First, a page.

Source: Jason D. O’Grady The Apple Core
Forensic scientist and author Jonathan Zdziarski has posted the slides (PDF) from his talk at the Hackers On Planet Earth (HOPE/X) conference in New York called Identifying Backdoors, Attack Points, and Surveillance Mechanisms in iOS Devices.
The HOPE conference started in 1994 and bills itself as “one of the most creative and diverse hacker events in the world.”
Zdziarski, better known as the hacker “NerveGas” in the iPhone development community, worked as dev-team member on many of the early iOS jailbreaks and is the author of five iOS-related O’Reilly books including “Hacking and Securing iOS Applications.”
In December 2013, an NSA program dubbed DROPOUTJEEP was reveled by security researcher Jacob Appelbaum that reportedly gave the agency almost complete access to the iPhone.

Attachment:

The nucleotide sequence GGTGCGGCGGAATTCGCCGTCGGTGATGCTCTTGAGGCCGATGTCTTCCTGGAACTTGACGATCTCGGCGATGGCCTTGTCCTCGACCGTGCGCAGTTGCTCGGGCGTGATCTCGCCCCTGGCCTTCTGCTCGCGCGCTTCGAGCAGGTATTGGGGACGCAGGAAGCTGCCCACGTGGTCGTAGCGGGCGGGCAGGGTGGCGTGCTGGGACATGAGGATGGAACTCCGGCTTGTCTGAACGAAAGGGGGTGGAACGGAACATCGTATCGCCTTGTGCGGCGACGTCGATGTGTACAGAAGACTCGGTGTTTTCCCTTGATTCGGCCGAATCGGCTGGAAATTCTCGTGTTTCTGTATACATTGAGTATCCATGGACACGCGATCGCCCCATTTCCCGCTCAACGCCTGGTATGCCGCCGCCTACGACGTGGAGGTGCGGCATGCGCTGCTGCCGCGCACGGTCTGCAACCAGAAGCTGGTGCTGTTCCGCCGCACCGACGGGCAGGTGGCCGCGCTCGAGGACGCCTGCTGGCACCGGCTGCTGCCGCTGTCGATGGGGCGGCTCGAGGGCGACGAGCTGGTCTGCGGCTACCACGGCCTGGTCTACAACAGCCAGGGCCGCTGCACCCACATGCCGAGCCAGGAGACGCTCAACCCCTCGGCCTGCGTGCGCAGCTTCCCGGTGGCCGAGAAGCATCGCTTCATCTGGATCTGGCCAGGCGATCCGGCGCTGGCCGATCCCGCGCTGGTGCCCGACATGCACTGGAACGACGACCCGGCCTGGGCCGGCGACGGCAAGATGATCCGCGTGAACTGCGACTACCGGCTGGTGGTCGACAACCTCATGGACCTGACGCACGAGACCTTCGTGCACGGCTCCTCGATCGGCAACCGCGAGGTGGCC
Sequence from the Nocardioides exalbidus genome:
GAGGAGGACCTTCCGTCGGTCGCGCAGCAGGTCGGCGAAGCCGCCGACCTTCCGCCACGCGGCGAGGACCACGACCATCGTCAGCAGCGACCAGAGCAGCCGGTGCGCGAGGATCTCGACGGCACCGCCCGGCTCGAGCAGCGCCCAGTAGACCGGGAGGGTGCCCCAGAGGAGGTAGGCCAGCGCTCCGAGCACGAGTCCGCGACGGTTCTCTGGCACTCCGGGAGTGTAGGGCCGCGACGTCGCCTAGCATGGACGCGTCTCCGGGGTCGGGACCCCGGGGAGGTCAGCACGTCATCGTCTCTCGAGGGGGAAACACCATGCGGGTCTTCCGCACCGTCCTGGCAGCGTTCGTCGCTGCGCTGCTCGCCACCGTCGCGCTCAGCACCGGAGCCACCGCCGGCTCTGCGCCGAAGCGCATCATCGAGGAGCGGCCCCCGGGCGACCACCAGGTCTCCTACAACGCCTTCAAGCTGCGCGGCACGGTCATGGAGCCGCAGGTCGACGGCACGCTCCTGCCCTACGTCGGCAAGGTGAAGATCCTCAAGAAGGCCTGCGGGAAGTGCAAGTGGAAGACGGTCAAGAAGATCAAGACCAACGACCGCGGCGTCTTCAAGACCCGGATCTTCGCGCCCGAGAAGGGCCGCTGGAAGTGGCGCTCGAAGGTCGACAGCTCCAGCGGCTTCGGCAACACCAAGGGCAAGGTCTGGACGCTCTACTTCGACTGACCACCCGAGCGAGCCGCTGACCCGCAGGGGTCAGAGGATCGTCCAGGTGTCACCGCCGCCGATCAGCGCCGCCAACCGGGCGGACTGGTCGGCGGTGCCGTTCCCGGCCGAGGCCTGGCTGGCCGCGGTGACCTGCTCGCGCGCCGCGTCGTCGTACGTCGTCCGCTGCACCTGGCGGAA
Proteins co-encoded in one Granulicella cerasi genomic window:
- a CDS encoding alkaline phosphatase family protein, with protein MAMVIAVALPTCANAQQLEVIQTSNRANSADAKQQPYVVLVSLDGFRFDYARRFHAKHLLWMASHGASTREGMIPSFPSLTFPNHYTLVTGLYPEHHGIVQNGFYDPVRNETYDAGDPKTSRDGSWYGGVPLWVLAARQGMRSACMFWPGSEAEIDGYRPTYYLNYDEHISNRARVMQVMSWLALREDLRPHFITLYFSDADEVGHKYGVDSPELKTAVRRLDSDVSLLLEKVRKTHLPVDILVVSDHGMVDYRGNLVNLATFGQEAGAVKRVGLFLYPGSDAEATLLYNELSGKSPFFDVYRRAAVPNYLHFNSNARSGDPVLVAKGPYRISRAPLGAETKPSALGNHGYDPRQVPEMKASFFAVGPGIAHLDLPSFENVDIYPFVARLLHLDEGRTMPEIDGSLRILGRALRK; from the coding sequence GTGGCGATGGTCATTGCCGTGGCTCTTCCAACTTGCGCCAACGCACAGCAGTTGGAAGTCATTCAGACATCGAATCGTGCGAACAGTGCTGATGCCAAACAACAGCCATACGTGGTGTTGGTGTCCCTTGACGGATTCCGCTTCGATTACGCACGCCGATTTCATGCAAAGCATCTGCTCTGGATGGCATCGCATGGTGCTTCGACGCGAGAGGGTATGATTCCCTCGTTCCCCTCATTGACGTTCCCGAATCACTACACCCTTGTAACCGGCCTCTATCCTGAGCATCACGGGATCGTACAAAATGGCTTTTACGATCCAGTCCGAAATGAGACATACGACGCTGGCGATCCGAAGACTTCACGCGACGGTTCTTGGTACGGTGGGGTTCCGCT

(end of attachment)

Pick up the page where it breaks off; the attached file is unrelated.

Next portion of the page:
The leaked document, dated 2008, noted that the malware required “implant via close access methods” (presumably physical access to the iPhone) but ominously noted that “a remote installation capability will be pursued for a future release.”
In his talk, Zdziarski demonstrates “a number of undocumented high-value forensic services running on every iOS device” and “suspicious design omissions in iOS that make collection easier.” He also provides examples of forensic artifacts acquired that “should never come off the device” without user consent.